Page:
I finally got around reading a book my sister sent me for Christmas about Finnish artists and their homes (Bringing Art to Life, Otava). The book is about the residences of Finnish turn-of the century artists – such as Järnefelt, Sibelius, Cedercreutz, Halonen and Gallen-Kallela. I now have new inspirations from these artists’ homes! The homes have some very interesting features and are now inspiring me with their colors, especially with their fireplaces.
I have been using the color green recently a lot in my jewelry and scarf creations, and Sibelius, for example, had the most wonderful green fireplace. Cedercreutz even had a “green room” and he talked about how he felt about the color green: ” I too have my longing for new dreams, a new future self”, and green “is the color of hope, green lies on every hand, and the tree of life spreads its boughs into the surrounding space.” The green room in his residence is the library, with green sofa, chairs and table with green curtains and over three thousand books to read.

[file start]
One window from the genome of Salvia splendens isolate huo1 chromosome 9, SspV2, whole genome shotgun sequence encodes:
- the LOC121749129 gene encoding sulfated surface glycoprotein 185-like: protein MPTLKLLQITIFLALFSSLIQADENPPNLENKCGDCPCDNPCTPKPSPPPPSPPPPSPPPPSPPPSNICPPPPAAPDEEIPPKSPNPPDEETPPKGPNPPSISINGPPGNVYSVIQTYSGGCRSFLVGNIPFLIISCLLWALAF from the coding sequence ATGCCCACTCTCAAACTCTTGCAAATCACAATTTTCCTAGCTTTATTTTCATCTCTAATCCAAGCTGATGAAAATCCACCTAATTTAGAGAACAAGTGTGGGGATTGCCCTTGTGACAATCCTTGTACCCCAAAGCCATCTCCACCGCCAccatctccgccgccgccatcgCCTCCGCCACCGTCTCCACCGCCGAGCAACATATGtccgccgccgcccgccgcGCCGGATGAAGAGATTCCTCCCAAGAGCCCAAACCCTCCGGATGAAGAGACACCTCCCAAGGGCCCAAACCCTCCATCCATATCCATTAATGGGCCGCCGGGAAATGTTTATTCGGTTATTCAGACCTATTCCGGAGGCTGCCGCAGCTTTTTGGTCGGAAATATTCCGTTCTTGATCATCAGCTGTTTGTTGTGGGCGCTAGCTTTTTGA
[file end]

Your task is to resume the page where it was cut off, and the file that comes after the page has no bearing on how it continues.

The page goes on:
Sibelius wanted his stove to be green, because he associated the color green with the key F-major. It is an impressive looking stove, I bet it kept the living room warm and provided inspiration for the composer! It was also known that Sibelius enjoyed the garden – he appreciated vegetables and enjoyed the smells and colors of flowerbeds and visualized the keys as different colors.
Sibelius and Gallen-Kallela were friends, the story goes that one night in Kalela (Gallen-Kallela’s residence) Sibelius wrote part of his second symphony. Was he maybe inspired by the green stove…?
All images are from the book Leena Lindqvist, Norman Ojanen, (2008) Bringing Art to Life, Turn-of-the-century Finnish Artists Homes. Keuruu, Finland: Otava.